Progentec Signs Agreements to Develop, Commercialize MS Technologies

Progentec Signs Agreements to Develop, Commercialize MS Technologies
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Progentec has established new licensing agreements with Stanford University and the Oklahoma Medical Research Foundation to commercialize and sell laboratory technologies related to multiple sclerosis (MS), the company announced.

The technologies include laboratory tests for the prediction of MS relapses, measurements of MS disease activity, classification of the related disorder neuromyelitis optica, and the assessment of treatment responses to interferon therapies.

The company is also developing digital biomarkers to measure and predict changes in MS disease activity using digital data from validated surveys and wearable device data.

These tests are expected to be available in 2021 and will be marketed under the brand name aiMS DX. Each will be accompanied by digital tools that enable better patient engagement.

Similar tools are also being developed for systemic lupus erythematosus, another autoimmune condition. Most lupus tests are already being investigated in pivotal clinical studies, whereas the MS tools are in the proof-of-concept stage.

“The use of blood-based laboratory tests for the measurement of multiple sclerosis disease progression offer an opportunity for clinicians to intervene more proactively to increased disease activity, potentially limiting the brain damage experienced by patients,” Mohan Purushothaman, president and CEO of Progentec, said in a press release.

Progentec has also developed MultipleSclerosisCorner, a health literacy website geared toward MS patients that covers topics such as sleep and stress reduction strategies, diet, exercise, and relationship management, as well as information related to MS diagnosis and monitoring.

Additionally, the company announced the formation of an MS scientific advisory board to provide strategic guidance and therapeutic expertise as it expands its list of products.

Members include Robert C. Axtell, PhD, at the Oklahoma Medical Research Foundation, whose research has been focused on molecular and cellular immunology in MS and neuromyelitis optica; Jeffrey Dunn, MD, a professor of clinical neurology at Stanford; Gabriel Pardo, MD, the director of the Oklahoma Medical Research Foundation Multiple Sclerosis Center of Excellence; Lawrence Steinman, MD, a professor at Stanford whose research has been focused on MS remissions and relapses and led to the development of Tysabri (natalizumab); and Gregory F. Wu, MD, PhD, a professor at Washington University who has been dedicated to understanding the adaptive immune system in the central nervous system.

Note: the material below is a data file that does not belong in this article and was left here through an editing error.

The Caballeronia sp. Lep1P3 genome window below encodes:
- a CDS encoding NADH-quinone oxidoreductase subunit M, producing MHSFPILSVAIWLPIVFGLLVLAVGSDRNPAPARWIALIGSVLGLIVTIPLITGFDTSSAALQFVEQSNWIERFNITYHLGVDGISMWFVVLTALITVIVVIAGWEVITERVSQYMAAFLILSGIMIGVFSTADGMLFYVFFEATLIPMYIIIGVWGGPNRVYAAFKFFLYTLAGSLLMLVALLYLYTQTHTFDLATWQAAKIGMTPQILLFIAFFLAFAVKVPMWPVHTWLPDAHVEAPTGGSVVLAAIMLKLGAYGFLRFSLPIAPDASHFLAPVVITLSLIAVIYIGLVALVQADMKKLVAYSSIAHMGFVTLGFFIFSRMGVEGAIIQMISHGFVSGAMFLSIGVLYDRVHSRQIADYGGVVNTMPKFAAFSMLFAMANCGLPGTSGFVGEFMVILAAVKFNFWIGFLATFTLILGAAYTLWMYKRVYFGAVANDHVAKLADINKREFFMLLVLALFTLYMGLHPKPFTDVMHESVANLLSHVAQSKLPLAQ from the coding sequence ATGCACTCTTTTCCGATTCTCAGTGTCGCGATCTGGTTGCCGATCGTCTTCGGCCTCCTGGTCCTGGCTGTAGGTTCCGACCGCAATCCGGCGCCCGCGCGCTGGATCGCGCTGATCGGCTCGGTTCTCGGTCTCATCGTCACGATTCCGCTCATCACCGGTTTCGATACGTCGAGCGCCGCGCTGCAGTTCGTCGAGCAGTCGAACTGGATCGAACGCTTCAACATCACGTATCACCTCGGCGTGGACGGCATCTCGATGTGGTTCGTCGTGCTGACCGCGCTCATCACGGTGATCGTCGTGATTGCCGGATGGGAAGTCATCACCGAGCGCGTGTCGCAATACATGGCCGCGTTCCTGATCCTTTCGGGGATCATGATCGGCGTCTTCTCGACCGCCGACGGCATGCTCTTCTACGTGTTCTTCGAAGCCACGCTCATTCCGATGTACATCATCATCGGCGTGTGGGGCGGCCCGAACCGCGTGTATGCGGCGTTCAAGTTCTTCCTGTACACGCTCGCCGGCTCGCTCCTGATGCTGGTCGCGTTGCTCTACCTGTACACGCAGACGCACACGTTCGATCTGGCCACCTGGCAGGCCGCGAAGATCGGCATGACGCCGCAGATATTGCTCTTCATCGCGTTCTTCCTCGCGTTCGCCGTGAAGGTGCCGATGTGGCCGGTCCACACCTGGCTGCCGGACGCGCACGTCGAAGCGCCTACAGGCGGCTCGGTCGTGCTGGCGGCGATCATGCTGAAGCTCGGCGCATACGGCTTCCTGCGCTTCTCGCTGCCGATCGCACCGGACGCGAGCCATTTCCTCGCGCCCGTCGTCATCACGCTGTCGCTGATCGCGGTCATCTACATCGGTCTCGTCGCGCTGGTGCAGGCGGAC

“Each member of our Scientific Advisory Board has a track record of successfully transitioning products from the research laboratory into clinical practice,” Purushothaman said. “Their guidance will propel Progentec towards our mission of developing technologies that support clinician decision making and improve patient outcomes.”

Forest Ray received his PhD in systems biology from Columbia University, where he developed tools to match drug side effects to other diseases. He has since worked as a journalist and science writer, covering topics from rare diseases to the intersection between environmental science and social justice. He currently lives in Long Beach, California.
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Inês holds a PhD in Biomedical Sciences from the University of Lisbon, Portugal, where she specialized in blood vessel biology, blood stem cells, and cancer. Before that, she studied Cell and Molecular Biology at Universidade Nova de Lisboa and worked as a research fellow at Faculdade de Ciências e Tecnologias and Instituto Gulbenkian de Ciência. Inês currently works as a Managing Science Editor, striving to deliver the latest scientific advances to patient communities in a clear and accurate manner.
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Forest Ray received his PhD in systems biology from Columbia University, where he developed tools to match drug side effects to other diseases. He has since worked as a journalist and science writer, covering topics from rare diseases to the intersection between environmental science and social justice. He currently lives in Long Beach, California.
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